Lingnan students' request for open vote for president rejected

PUBLISHED : Tuesday, 18 June, 2013, 3:21pm
UPDATED : Tuesday, 18 June, 2013, 6:47pm


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Lingnan University council chairman Bernard Chan on Tuesday rejected students’ request for an open "one-man-one-vote" election to elect their president.

The appointment of the university’s new president Leonard Cheng Kwok-hon, dean of the University of Science and Technology’s school of business and economics, sparked anger from students who said they had no say in the current selection process.

Students have expressed concerns over Cheng's ties with Chief Executive Leung Chun-ying and fear he may have a political mission to discipline outspoken academics at the university.

Cheng was a Leung adviser and one of the 11 members of Leung’s election campaign team. He is also part of a think tank that was formed by pro-government lawmaker Priscilla Leung Mei-fun to discuss political reform and universal suffrage.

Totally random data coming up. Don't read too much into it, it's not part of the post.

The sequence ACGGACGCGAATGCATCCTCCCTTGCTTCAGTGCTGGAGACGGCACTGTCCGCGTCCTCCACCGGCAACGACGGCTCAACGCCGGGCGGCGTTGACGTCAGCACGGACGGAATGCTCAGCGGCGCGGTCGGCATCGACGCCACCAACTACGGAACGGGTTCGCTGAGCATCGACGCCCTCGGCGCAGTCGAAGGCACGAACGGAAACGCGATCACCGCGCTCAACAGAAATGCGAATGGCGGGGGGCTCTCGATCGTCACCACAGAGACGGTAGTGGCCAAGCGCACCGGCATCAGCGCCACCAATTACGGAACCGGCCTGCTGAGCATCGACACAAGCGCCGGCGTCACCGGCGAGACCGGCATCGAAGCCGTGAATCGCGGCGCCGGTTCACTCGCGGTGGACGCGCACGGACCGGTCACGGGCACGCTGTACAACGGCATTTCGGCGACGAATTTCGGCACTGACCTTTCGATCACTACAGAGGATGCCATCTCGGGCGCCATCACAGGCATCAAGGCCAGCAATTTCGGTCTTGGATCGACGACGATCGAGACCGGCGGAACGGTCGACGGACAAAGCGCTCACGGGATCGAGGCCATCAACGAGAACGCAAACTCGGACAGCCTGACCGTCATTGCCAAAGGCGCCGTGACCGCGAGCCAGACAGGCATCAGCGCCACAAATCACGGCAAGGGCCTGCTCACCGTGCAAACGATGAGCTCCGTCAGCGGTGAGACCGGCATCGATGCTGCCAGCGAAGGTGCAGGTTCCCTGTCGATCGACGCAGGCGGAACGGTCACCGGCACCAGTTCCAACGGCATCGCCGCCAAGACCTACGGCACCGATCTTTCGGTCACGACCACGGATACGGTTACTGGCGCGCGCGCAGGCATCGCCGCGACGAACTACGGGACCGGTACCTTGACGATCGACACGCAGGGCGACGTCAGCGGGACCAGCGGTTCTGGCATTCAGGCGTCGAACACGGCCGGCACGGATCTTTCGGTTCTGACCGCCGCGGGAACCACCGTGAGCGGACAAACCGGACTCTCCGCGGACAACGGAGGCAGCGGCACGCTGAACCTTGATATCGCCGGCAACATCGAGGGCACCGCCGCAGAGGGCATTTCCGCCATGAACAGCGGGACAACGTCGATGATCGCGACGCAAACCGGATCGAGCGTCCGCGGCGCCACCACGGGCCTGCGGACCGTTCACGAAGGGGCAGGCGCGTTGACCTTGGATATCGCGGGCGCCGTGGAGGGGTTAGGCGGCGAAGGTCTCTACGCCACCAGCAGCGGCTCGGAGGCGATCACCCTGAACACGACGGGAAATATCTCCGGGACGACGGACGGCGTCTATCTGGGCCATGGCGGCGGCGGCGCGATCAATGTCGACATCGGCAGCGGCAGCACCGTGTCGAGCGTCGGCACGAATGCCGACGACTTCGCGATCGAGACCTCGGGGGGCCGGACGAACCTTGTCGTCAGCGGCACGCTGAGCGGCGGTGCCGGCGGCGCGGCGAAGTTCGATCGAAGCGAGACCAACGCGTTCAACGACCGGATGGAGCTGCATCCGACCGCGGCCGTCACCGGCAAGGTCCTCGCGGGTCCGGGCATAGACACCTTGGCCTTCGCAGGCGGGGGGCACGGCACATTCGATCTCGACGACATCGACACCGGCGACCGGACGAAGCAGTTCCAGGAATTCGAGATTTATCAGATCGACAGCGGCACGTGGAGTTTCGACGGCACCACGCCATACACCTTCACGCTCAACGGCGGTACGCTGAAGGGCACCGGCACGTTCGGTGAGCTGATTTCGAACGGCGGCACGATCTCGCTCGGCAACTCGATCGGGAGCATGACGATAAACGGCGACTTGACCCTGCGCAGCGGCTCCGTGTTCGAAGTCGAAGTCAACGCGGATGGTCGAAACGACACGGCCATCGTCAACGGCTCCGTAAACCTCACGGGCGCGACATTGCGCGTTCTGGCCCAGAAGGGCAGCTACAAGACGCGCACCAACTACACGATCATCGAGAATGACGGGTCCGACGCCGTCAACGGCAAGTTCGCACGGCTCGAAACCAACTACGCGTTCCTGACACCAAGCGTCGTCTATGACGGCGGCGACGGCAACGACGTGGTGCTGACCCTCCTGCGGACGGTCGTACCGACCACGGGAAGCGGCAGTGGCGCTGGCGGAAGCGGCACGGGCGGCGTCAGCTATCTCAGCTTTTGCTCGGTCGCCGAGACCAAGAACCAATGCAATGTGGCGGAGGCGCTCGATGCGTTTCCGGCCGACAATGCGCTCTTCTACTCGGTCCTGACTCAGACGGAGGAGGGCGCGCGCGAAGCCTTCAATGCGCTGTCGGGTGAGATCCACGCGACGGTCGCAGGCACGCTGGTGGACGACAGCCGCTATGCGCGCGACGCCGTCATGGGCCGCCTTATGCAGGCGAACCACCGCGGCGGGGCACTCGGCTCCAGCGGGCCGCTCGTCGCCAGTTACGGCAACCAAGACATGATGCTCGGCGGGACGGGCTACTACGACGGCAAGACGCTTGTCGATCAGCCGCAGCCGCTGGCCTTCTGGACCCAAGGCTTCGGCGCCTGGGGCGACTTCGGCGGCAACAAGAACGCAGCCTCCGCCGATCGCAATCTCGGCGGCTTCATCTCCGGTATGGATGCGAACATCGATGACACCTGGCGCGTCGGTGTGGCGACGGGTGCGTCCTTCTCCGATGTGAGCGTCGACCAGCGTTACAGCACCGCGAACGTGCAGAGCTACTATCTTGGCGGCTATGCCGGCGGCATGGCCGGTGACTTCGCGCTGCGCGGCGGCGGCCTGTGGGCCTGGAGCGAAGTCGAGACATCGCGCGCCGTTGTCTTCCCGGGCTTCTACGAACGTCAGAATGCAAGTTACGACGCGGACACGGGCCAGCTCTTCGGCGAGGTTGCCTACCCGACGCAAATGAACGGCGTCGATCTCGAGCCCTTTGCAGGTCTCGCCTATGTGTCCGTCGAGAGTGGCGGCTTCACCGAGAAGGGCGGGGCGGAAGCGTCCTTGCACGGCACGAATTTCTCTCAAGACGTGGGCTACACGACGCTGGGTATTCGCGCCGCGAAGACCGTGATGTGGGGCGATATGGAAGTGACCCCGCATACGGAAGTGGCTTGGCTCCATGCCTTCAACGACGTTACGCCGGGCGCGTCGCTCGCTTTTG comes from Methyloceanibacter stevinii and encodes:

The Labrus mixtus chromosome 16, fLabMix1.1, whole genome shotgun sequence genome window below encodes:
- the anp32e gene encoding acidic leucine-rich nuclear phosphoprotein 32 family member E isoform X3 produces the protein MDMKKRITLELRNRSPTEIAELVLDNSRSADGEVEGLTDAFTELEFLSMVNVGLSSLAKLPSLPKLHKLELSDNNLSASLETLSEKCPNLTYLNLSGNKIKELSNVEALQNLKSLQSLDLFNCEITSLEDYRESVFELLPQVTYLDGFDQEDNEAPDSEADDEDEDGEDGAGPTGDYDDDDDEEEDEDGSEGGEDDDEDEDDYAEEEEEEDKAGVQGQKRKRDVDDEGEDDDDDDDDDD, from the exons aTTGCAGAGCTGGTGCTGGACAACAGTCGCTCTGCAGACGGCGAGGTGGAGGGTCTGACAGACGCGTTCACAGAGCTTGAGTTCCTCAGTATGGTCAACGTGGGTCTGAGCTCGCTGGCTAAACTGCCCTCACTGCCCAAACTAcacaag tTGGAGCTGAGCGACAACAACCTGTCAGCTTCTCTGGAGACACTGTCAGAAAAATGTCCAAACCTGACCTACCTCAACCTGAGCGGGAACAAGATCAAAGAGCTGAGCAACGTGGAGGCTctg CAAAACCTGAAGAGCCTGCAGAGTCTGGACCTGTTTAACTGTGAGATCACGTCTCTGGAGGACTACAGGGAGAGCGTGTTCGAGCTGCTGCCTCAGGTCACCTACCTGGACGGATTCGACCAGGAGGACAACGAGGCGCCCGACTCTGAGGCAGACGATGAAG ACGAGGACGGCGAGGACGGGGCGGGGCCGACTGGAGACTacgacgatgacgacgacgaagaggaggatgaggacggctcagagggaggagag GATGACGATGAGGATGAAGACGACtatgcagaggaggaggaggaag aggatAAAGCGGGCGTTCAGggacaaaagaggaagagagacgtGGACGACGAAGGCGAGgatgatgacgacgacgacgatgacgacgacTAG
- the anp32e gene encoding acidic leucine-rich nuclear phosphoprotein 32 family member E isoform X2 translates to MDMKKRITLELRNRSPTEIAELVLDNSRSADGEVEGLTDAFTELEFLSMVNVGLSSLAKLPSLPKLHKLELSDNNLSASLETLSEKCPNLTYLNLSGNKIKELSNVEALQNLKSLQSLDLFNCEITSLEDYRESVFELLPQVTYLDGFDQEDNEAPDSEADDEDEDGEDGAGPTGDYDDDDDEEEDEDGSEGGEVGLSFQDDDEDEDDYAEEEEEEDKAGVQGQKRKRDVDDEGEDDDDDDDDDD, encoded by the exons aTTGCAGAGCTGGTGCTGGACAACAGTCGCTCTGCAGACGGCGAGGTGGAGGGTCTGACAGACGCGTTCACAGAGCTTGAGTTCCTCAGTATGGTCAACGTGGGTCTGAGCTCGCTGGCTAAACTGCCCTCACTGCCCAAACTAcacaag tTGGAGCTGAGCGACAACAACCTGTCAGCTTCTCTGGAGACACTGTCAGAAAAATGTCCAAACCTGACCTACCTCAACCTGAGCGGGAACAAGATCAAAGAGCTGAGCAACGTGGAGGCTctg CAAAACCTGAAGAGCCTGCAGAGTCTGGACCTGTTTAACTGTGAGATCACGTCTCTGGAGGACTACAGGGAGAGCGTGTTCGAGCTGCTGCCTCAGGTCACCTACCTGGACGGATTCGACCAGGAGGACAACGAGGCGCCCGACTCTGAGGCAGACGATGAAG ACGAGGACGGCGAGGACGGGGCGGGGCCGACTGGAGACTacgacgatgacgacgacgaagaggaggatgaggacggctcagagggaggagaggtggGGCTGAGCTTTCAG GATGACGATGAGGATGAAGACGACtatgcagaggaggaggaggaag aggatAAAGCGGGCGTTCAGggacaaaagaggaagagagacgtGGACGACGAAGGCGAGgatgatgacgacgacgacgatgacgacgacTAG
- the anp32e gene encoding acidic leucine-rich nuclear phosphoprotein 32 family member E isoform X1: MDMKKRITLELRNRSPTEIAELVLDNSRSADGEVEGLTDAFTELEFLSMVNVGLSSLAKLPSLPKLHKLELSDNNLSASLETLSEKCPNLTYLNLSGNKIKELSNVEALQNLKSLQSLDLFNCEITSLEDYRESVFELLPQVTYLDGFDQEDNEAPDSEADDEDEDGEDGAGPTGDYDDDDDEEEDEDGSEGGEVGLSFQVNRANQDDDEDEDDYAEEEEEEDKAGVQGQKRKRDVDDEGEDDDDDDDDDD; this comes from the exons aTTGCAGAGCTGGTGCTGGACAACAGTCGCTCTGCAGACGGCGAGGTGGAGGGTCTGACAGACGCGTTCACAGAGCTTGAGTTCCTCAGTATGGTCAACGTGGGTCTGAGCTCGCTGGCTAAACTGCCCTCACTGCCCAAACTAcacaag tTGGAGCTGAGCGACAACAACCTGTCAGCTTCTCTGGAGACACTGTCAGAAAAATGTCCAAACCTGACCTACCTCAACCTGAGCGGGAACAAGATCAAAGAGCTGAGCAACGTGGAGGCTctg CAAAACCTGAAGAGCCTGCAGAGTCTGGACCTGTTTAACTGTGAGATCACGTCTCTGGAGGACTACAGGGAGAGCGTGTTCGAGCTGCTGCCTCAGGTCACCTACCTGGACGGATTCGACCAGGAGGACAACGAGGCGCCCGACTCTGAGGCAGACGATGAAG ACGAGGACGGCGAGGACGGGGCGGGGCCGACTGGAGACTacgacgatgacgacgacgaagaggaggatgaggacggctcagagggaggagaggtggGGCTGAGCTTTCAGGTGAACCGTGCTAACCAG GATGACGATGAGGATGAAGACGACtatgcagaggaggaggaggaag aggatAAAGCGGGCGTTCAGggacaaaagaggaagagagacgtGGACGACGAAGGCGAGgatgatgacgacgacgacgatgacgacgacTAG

If Cheng's appointment stands, the students have warned they might boycott classes at the start of the new academic year in September.

“They want one-man-one-vote,” said Chan in a radio programme on Tuesday. “I’m also a board member of an American university. [And] in a democratic country [like the US] … they don’t have the right to a one-man-one-vote method of choosing their president either.”

Chan said it was difficult for the students to elect their president on a universal suffrage basis – or even the council chairperson, who is now appointed directly by the chief executive – but he agreed that student representatives should be given the right to vote on future presidents.

In October last year, the university council set up a nine-member committee to search for a new president to succeed Professor Chan Yuk-shee, who resigned amid accusations of excessive enrolments while denying that the row had anything to do with his decisions.

At Lingnan, a government-funded liberal arts university, Cheng held on Monday what the university called a consultation session with about 300 university staff and students just before he was appointed by the university’s council. At the meeting, students chanted slogans against Cheng and interrupted him from time to time.

"The whole [appointment] process went on for four months, with many staff and students not able to join today’s consultation," Lingnan student union president Vivian Yip Wing-lam said on Monday. "But the appointment was announced right after the so-called consultation."

“Some students have to improve on the way they talk and their attitude,” Chan said on Tuesday. “As a university, it’s a platform for people to exchange [thoughts], it’s not good to hurl abuses.”